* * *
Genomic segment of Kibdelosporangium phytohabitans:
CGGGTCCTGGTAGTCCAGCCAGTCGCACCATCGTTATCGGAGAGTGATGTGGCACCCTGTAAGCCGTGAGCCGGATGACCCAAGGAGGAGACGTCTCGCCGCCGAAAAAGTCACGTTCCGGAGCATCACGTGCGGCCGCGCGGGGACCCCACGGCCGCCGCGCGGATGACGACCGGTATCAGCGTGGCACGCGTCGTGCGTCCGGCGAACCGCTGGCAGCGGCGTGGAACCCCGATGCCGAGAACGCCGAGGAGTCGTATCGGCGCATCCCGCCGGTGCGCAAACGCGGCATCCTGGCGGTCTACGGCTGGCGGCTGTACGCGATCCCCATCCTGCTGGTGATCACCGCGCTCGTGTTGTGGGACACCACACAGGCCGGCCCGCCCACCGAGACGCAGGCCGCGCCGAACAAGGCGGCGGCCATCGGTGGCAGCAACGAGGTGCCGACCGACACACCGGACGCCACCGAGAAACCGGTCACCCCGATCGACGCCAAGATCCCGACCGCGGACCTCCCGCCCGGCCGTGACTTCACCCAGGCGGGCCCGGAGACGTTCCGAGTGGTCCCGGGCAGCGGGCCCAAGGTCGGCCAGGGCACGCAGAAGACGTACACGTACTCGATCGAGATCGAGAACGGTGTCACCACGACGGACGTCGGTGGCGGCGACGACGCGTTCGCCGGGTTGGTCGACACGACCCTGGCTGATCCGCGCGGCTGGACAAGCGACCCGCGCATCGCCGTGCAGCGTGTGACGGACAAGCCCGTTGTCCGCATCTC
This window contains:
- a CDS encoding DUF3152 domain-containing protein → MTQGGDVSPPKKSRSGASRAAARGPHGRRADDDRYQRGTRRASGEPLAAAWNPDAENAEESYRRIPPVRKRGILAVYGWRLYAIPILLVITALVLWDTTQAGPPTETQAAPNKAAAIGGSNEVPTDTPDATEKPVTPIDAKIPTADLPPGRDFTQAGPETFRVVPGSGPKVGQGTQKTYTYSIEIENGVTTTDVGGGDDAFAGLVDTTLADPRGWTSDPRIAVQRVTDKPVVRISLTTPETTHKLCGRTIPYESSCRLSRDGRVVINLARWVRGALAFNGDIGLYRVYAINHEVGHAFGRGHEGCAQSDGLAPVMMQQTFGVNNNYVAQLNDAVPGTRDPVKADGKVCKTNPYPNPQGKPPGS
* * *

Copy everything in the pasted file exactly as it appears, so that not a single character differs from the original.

Genomic segment of Kibdelosporangium phytohabitans:
CGGGTCCTGGTAGTCCAGCCAGTCGCACCATCGTTATCGGAGAGTGATGTGGCACCCTGTAAGCCGTGAGCCGGATGACCCAAGGAGGAGACGTCTCGCCGCCGAAAAAGTCACGTTCCGGAGCATCACGTGCGGCCGCGCGGGGACCCCACGGCCGCCGCGCGGATGACGACCGGTATCAGCGTGGCACGCGTCGTGCGTCCGGCGAACCGCTGGCAGCGGCGTGGAACCCCGATGCCGAGAACGCCGAGGAGTCGTATCGGCGCATCCCGCCGGTGCGCAAACGCGGCATCCTGGCGGTCTACGGCTGGCGGCTGTACGCGATCCCCATCCTGCTGGTGATCACCGCGCTCGTGTTGTGGGACACCACACAGGCCGGCCCGCCCACCGAGACGCAGGCCGCGCCGAACAAGGCGGCGGCCATCGGTGGCAGCAACGAGGTGCCGACCGACACACCGGACGCCACCGAGAAACCGGTCACCCCGATCGACGCCAAGATCCCGACCGCGGACCTCCCGCCCGGCCGTGACTTCACCCAGGCGGGCCCGGAGACGTTCCGAGTGGTCCCGGGCAGCGGGCCCAAGGTCGGCCAGGGCACGCAGAAGACGTACACGTACTCGATCGAGATCGAGAACGGTGTCACCACGACGGACGTCGGTGGCGGCGACGACGCGTTCGCCGGGTTGGTCGACACGACCCTGGCTGATCCGCGCGGCTGGACAAGCGACCCGCGCATCGCCGTGCAGCGTGTGACGGACAAGCCCGTTGTCCGCATCTC
This window contains:
- a CDS encoding DUF3152 domain-containing protein → MTQGGDVSPPKKSRSGASRAAARGPHGRRADDDRYQRGTRRASGEPLAAAWNPDAENAEESYRRIPPVRKRGILAVYGWRLYAIPILLVITALVLWDTTQAGPPTETQAAPNKAAAIGGSNEVPTDTPDATEKPVTPIDAKIPTADLPPGRDFTQAGPETFRVVPGSGPKVGQGTQKTYTYSIEIENGVTTTDVGGGDDAFAGLVDTTLADPRGWTSDPRIAVQRVTDKPVVRISLTTPETTHKLCGRTIPYESSCRLSRDGRVVINLARWVRGALAFNGDIGLYRVYAINHEVGHAFGRGHEGCAQSDGLAPVMMQQTFGVNNNYVAQLNDAVPGTRDPVKADGKVCKTNPYPNPQGKPPGS